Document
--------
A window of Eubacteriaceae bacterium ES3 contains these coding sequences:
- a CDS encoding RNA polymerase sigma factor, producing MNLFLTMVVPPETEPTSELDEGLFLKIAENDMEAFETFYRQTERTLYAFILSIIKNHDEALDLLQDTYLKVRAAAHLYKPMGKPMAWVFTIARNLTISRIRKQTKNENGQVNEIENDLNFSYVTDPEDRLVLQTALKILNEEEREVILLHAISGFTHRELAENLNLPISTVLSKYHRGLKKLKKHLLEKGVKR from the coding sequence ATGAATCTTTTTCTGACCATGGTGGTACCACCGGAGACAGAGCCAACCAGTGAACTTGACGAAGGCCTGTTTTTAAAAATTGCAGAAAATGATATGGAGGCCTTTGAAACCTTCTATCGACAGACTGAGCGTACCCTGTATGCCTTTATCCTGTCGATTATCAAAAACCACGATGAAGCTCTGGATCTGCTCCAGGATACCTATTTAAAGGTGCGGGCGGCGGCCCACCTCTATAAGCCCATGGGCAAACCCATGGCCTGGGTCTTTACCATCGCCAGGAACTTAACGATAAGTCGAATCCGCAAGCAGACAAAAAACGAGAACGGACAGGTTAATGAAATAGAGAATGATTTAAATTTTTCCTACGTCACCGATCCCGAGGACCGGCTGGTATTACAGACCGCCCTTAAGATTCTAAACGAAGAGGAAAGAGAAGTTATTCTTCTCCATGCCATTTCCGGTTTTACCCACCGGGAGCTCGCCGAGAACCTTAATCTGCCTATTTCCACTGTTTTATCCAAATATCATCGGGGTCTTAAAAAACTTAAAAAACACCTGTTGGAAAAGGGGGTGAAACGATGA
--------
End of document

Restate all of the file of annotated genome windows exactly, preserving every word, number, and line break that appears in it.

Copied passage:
A window of Eubacteriaceae bacterium ES3 contains these coding sequences:
- a CDS encoding RNA polymerase sigma factor, producing MNLFLTMVVPPETEPTSELDEGLFLKIAENDMEAFETFYRQTERTLYAFILSIIKNHDEALDLLQDTYLKVRAAAHLYKPMGKPMAWVFTIARNLTISRIRKQTKNENGQVNEIENDLNFSYVTDPEDRLVLQTALKILNEEEREVILLHAISGFTHRELAENLNLPISTVLSKYHRGLKKLKKHLLEKGVKR from the coding sequence ATGAATCTTTTTCTGACCATGGTGGTACCACCGGAGACAGAGCCAACCAGTGAACTTGACGAAGGCCTGTTTTTAAAAATTGCAGAAAATGATATGGAGGCCTTTGAAACCTTCTATCGACAGACTGAGCGTACCCTGTATGCCTTTATCCTGTCGATTATCAAAAACCACGATGAAGCTCTGGATCTGCTCCAGGATACCTATTTAAAGGTGCGGGCGGCGGCCCACCTCTATAAGCCCATGGGCAAACCCATGGCCTGGGTCTTTACCATCGCCAGGAACTTAACGATAAGTCGAATCCGCAAGCAGACAAAAAACGAGAACGGACAGGTTAATGAAATAGAGAATGATTTAAATTTTTCCTACGTCACCGATCCCGAGGACCGGCTGGTATTACAGACCGCCCTTAAGATTCTAAACGAAGAGGAAAGAGAAGTTATTCTTCTCCATGCCATTTCCGGTTTTACCCACCGGGAGCTCGCCGAGAACCTTAATCTGCCTATTTCCACTGTTTTATCCAAATATCATCGGGGTCTTAAAAAACTTAAAAAACACCTGTTGGAAAAGGGGGTGAAACGATGA